Guangzhou workers lead the mainland in the salary stakes.
Figures unveiled yesterday in the Beijing Youth Post show annual salaries in Guangzhou last year rose 15.7 per cent, to 22,772 yuan (about HK$21,342), followed by Shanghai's average of 21,781 yuan, up 17.5 per cent year on year.
In Beijing, the average annual salary was 19,155 yuan - 17.2 per cent better than in 2000. Northeastern China's Tianjin had an average income last year of 14,308 yuan, while people in the southwest city of Chongqing earned an average of 9,523 yuan, Beijing Youth Post reported, quoting sources from the Beijing Municipal Government's Bureau of Statistics.
Educated white collar workers were paid most. Workers in the finance, insurance and computer sectors earned between 37,000 and 41,000 yuan a year.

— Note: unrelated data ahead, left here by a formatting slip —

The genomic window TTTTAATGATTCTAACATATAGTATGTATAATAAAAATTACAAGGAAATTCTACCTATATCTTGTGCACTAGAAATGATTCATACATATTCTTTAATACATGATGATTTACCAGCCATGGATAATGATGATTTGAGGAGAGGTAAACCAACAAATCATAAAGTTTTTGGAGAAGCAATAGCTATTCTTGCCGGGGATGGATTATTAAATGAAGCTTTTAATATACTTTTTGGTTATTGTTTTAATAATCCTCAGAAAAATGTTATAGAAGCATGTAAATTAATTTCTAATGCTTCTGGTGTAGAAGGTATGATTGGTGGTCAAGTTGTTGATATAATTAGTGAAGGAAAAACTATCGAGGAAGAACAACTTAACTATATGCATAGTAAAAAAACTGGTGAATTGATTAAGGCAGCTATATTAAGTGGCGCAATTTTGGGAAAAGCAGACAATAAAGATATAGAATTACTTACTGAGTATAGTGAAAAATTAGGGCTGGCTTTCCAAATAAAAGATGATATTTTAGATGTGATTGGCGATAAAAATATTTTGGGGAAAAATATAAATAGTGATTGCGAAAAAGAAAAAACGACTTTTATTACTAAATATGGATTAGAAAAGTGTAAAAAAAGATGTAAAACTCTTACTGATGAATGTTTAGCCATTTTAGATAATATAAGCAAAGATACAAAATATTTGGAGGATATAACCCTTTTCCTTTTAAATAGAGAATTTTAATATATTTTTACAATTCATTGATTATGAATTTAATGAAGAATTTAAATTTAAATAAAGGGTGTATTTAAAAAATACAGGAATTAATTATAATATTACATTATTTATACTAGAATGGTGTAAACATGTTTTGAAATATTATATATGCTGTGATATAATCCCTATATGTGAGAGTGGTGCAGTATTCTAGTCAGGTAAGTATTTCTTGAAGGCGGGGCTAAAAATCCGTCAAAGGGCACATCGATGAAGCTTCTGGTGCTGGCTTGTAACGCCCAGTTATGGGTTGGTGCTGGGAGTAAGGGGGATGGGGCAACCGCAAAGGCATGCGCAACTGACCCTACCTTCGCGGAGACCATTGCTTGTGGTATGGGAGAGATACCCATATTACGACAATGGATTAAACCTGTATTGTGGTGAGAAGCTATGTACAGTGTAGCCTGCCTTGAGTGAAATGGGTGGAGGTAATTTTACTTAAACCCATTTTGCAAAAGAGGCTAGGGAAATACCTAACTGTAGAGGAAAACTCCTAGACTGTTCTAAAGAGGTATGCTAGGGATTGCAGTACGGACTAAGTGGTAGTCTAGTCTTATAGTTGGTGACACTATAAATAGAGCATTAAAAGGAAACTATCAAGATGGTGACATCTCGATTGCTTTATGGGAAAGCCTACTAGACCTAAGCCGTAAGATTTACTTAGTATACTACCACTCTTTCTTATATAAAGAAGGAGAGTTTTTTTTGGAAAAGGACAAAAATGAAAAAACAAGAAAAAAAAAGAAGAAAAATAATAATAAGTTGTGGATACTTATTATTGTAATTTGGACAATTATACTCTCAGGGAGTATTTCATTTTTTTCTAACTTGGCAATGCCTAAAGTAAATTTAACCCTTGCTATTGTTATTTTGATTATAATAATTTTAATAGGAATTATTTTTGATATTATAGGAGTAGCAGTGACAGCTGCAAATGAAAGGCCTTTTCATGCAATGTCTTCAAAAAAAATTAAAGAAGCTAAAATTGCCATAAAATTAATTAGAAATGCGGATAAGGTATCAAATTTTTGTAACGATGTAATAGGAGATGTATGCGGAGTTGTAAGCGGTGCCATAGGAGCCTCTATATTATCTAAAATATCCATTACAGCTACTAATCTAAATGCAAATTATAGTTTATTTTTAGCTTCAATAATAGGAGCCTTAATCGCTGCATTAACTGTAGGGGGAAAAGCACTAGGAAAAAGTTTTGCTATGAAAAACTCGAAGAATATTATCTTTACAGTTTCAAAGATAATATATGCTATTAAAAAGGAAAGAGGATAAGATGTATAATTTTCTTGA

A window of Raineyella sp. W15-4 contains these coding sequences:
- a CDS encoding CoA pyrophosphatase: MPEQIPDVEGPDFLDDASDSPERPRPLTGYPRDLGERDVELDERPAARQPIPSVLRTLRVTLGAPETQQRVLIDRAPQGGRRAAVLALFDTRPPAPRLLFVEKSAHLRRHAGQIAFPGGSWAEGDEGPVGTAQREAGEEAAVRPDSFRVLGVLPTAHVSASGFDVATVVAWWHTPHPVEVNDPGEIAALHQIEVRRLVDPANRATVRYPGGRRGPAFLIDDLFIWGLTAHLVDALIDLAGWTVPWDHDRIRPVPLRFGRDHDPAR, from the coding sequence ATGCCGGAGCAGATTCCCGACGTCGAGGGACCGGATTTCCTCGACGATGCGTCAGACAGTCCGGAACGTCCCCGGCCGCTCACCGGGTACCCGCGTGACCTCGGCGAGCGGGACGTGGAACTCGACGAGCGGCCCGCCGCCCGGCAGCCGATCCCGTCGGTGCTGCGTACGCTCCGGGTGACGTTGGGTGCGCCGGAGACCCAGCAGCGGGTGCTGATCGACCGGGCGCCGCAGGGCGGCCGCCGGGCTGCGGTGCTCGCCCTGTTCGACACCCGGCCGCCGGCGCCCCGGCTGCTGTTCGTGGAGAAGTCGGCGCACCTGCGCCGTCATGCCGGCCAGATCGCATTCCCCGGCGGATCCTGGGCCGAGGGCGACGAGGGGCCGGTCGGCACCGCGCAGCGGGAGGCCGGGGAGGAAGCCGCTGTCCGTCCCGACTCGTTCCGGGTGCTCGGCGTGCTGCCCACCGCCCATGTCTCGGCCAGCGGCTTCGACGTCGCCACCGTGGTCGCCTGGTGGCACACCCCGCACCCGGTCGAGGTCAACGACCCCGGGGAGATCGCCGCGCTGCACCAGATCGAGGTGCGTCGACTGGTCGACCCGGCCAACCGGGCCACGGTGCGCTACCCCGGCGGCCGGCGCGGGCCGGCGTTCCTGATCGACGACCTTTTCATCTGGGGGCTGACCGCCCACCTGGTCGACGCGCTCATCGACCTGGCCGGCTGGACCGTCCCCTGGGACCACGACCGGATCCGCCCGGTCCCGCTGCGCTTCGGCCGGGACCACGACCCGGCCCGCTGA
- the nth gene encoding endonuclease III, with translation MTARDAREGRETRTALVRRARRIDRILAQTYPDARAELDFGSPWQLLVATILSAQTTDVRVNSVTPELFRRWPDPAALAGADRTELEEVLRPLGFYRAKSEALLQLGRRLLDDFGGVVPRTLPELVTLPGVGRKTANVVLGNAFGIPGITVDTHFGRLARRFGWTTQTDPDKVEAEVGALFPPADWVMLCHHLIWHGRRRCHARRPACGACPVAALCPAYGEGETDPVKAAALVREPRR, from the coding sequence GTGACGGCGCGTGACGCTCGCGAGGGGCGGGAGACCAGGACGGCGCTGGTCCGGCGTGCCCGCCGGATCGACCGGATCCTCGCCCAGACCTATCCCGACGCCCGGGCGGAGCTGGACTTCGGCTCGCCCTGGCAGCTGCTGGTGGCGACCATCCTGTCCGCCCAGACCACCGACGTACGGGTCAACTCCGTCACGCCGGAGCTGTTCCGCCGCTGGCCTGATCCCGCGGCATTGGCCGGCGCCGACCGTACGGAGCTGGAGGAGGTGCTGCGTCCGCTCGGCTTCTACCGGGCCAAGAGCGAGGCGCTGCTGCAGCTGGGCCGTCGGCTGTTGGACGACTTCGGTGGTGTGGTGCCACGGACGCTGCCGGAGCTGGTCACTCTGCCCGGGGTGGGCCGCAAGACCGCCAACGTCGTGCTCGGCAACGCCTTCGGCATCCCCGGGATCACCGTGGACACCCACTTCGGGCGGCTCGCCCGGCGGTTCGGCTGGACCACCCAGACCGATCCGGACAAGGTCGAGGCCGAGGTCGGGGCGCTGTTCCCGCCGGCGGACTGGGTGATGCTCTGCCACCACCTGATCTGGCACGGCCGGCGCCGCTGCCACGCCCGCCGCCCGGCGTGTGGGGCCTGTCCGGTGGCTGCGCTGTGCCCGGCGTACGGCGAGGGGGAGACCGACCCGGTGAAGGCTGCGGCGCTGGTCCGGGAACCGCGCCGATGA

Nationwide, last year's annual per capita disposable income for urban households was an average 6,860 yuan - a rise of 8.5 per cent in real terms over 2000, AFP quoted the State Bureau of Statistics as saying.
The data show last year's per capita net household income for the mainland's 900 million rural residents was 2,366 yuan - up 4.2 per cent year on year.
Despite the growth, some economists point that out the differences between Hong Kong and mainland cities are still wide and it will take time to catch up.
Hong Kong Institute of Asia-Pacific Studies associate director at the Chinese University Professor Lau Siu-kai said: 'Even though Hong Kong has been suffering a short-term slowdown, mainly plagued by the bubble investments in the past few years, the mainland cities, such as Guangzhou and Shanghai, will take at least 10 to 20 years to develop to Hong Kong's level.'
Professor Lau pointed out that mainland pay rates grew faster than they did in Hong Kong because they began from a smaller base.